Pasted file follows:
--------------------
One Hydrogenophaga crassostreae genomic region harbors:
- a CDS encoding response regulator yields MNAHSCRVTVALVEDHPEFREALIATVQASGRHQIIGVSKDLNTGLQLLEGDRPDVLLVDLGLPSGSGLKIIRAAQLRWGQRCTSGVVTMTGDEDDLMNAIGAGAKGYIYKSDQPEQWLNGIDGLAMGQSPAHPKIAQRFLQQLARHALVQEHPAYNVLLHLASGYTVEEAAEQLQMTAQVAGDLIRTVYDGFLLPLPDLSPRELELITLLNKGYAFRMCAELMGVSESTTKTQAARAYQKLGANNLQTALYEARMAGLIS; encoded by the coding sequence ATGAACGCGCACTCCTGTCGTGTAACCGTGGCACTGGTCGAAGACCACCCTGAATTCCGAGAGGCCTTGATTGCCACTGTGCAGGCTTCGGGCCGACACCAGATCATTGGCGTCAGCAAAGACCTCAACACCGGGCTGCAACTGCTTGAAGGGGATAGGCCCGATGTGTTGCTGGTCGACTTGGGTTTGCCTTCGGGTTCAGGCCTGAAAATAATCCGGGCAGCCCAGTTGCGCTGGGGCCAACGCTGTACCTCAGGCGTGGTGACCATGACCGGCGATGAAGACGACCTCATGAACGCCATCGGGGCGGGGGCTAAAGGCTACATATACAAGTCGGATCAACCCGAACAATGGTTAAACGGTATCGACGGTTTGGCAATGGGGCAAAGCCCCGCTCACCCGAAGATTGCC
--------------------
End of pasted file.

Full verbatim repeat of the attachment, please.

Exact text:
One Hydrogenophaga crassostreae genomic region harbors:
- a CDS encoding response regulator yields MNAHSCRVTVALVEDHPEFREALIATVQASGRHQIIGVSKDLNTGLQLLEGDRPDVLLVDLGLPSGSGLKIIRAAQLRWGQRCTSGVVTMTGDEDDLMNAIGAGAKGYIYKSDQPEQWLNGIDGLAMGQSPAHPKIAQRFLQQLARHALVQEHPAYNVLLHLASGYTVEEAAEQLQMTAQVAGDLIRTVYDGFLLPLPDLSPRELELITLLNKGYAFRMCAELMGVSESTTKTQAARAYQKLGANNLQTALYEARMAGLIS; encoded by the coding sequence ATGAACGCGCACTCCTGTCGTGTAACCGTGGCACTGGTCGAAGACCACCCTGAATTCCGAGAGGCCTTGATTGCCACTGTGCAGGCTTCGGGCCGACACCAGATCATTGGCGTCAGCAAAGACCTCAACACCGGGCTGCAACTGCTTGAAGGGGATAGGCCCGATGTGTTGCTGGTCGACTTGGGTTTGCCTTCGGGTTCAGGCCTGAAAATAATCCGGGCAGCCCAGTTGCGCTGGGGCCAACGCTGTACCTCAGGCGTGGTGACCATGACCGGCGATGAAGACGACCTCATGAACGCCATCGGGGCGGGGGCTAAAGGCTACATATACAAGTCGGATCAACCCGAACAATGGTTAAACGGTATCGACGGTTTGGCAATGGGGCAAAGCCCCGCTCACCCGAAGATTGCC